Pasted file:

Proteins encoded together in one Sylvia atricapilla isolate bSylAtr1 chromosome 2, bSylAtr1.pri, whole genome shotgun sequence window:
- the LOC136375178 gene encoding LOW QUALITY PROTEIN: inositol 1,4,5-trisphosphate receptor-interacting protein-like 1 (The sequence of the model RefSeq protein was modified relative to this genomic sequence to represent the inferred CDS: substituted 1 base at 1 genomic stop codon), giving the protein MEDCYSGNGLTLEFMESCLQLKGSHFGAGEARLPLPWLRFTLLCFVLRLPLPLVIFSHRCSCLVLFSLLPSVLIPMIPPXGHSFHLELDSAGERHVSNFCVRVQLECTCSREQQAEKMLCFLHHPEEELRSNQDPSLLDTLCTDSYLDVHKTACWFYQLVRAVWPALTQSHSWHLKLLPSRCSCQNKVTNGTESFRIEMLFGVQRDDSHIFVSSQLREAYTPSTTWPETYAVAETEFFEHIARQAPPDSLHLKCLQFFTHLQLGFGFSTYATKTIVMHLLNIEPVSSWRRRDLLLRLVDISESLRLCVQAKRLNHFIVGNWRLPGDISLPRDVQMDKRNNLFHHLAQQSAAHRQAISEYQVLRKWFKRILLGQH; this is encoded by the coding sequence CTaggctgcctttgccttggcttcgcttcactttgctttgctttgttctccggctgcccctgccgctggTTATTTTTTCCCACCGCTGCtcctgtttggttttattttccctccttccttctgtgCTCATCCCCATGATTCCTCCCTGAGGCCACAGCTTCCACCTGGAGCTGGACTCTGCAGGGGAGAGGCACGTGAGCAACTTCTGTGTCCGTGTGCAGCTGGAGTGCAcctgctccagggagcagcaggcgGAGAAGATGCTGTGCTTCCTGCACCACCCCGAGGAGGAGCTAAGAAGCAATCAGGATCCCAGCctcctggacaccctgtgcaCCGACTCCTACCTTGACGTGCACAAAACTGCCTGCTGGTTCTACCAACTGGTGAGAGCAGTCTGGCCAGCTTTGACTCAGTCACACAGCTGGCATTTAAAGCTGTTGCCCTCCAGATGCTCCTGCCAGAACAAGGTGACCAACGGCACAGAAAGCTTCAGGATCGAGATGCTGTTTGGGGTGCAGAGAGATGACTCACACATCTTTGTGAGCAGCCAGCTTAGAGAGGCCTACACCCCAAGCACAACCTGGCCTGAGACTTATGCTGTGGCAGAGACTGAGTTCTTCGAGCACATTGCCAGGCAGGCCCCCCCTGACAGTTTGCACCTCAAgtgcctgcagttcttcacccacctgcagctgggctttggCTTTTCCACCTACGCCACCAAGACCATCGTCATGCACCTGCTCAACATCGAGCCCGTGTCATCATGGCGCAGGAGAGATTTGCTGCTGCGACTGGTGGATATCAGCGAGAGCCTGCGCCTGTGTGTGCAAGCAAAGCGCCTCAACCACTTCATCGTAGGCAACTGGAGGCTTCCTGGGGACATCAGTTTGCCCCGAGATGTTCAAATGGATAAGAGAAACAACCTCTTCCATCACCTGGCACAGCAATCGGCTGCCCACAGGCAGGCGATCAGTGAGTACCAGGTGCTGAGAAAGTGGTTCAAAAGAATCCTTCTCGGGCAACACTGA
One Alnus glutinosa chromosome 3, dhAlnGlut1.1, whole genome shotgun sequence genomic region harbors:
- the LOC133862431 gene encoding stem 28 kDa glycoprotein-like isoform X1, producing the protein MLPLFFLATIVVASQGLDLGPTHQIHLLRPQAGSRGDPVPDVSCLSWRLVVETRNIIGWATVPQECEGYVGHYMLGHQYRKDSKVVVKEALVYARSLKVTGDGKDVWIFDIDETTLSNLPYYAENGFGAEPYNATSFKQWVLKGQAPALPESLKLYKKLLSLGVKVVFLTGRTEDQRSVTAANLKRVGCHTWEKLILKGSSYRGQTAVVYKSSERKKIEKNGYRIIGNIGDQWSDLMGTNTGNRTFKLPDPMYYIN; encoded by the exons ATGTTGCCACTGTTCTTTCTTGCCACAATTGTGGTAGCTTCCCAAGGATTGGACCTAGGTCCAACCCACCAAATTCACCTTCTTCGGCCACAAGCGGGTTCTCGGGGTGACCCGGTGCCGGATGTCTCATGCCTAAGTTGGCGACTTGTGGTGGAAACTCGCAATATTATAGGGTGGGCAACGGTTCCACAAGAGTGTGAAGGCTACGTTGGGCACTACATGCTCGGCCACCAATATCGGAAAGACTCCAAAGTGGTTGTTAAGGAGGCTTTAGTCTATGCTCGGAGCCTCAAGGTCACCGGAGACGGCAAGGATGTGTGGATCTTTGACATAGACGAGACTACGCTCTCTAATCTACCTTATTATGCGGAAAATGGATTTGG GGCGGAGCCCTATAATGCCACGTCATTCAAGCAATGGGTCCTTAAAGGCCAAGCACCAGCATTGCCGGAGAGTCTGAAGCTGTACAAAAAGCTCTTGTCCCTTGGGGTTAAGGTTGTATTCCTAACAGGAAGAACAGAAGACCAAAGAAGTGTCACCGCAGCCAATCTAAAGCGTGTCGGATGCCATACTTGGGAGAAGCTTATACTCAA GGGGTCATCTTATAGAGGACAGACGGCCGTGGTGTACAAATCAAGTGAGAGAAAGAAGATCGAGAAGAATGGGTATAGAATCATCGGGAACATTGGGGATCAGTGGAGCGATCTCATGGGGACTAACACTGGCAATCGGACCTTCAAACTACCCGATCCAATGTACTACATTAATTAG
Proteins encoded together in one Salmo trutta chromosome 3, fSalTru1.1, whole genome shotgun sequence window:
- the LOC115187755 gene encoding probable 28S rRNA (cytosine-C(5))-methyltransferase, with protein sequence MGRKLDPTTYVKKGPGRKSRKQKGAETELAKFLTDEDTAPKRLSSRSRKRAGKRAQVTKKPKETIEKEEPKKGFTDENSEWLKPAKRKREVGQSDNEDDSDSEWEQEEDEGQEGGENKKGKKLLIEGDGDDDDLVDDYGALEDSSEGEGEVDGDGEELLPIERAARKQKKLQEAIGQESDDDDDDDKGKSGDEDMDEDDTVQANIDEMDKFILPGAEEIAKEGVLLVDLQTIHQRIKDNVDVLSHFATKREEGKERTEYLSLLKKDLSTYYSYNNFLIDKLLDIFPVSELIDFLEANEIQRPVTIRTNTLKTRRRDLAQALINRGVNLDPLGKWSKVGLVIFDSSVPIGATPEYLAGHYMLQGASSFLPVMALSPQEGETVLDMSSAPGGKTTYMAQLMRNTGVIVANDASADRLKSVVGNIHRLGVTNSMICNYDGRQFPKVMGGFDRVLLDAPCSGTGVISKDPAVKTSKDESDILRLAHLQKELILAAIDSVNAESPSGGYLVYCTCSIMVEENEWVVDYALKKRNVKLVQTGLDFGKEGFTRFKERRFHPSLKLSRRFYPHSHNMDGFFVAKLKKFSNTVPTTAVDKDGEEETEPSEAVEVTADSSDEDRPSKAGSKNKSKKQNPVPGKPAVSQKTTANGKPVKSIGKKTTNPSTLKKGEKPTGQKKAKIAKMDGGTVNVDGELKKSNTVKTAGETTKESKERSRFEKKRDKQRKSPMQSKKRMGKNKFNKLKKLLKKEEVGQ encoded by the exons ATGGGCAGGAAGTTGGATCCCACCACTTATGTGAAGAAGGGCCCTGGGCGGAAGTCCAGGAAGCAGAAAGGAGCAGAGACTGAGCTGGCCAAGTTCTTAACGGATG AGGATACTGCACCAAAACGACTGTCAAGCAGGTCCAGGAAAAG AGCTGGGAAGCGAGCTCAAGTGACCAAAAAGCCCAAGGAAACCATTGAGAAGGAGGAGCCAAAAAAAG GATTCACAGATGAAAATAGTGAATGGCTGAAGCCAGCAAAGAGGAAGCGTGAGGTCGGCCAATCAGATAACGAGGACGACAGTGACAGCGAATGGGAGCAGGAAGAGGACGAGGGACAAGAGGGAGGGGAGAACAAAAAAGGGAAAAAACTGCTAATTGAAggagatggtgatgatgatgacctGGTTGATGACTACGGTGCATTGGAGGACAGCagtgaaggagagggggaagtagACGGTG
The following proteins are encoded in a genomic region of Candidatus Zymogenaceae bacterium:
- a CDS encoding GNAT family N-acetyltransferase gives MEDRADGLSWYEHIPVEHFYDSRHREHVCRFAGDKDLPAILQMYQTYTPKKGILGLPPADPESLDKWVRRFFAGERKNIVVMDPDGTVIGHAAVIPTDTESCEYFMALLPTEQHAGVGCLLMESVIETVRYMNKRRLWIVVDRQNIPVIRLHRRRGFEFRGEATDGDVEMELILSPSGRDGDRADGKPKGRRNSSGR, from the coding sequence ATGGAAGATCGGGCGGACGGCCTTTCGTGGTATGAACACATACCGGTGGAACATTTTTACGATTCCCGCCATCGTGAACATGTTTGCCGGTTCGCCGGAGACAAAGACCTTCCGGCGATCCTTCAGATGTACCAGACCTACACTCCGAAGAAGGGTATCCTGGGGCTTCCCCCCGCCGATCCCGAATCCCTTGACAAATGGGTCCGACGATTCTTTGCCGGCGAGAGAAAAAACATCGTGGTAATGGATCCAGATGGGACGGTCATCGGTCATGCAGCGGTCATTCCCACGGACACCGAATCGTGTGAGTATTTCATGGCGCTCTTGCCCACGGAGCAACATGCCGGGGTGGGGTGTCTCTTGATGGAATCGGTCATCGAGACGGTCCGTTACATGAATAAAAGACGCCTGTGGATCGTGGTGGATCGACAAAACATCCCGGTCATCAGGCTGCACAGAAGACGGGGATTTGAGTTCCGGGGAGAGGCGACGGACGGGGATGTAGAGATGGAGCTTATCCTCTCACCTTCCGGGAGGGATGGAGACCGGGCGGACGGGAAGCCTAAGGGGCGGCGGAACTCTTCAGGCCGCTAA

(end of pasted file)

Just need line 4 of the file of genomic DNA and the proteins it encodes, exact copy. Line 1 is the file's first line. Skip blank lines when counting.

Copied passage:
- the LOC133862431 gene encoding stem 28 kDa glycoprotein-like isoform X1, producing the protein MLPLFFLATIVVASQGLDLGPTHQIHLLRPQAGSRGDPVPDVSCLSWRLVVETRNIIGWATVPQECEGYVGHYMLGHQYRKDSKVVVKEALVYARSLKVTGDGKDVWIFDIDETTLSNLPYYAENGFGAEPYNATSFKQWVLKGQAPALPESLKLYKKLLSLGVKVVFLTGRTEDQRSVTAANLKRVGCHTWEKLILKGSSYRGQTAVVYKSSERKKIEKNGYRIIGNIGDQWSDLMGTNTGNRTFKLPDPMYYIN; encoded by the exons ATGTTGCCACTGTTCTTTCTTGCCACAATTGTGGTAGCTTCCCAAGGATTGGACCTAGGTCCAACCCACCAAATTCACCTTCTTCGGCCACAAGCGGGTTCTCGGGGTGACCCGGTGCCGGATGTCTCATGCCTAAGTTGGCGACTTGTGGTGGAAACTCGCAATATTATAGGGTGGGCAACGGTTCCACAAGAGTGTGAAGGCTACGTTGGGCACTACATGCTCGGCCACCAATATCGGAAAGACTCCAAAGTGGTTGTTAAGGAGGCTTTAGTCTATGCTCGGAGCCTCAAGGTCACCGGAGACGGCAAGGATGTGTGGATCTTTGACATAGACGAGACTACGCTCTCTAATCTACCTTATTATGCGGAAAATGGATTTGG GGCGGAGCCCTATAATGCCACGTCATTCAAGCAATGGGTCCTTAAAGGCCAAGCACCAGCATTGCCGGAGAGTCTGAAGCTGTACAAAAAGCTCTTGTCCCTTGGGGTTAAGGTTGTATTCCTAACAGGAAGAACAGAAGACCAAAGAAGTGTCACCGCAGCCAATCTAAAGCGTGTCGGATGCCATACTTGGGAGAAGCTTATACTCAA GGGGTCATCTTATAGAGGACAGACGGCCGTGGTGTACAAATCAAGTGAGAGAAAGAAGATCGAGAAGAATGGGTATAGAATCATCGGGAACATTGGGGATCAGTGGAGCGATCTCATGGGGACTAACACTGGCAATCGGACCTTCAAACTACCCGATCCAATGTACTACATTAATTAG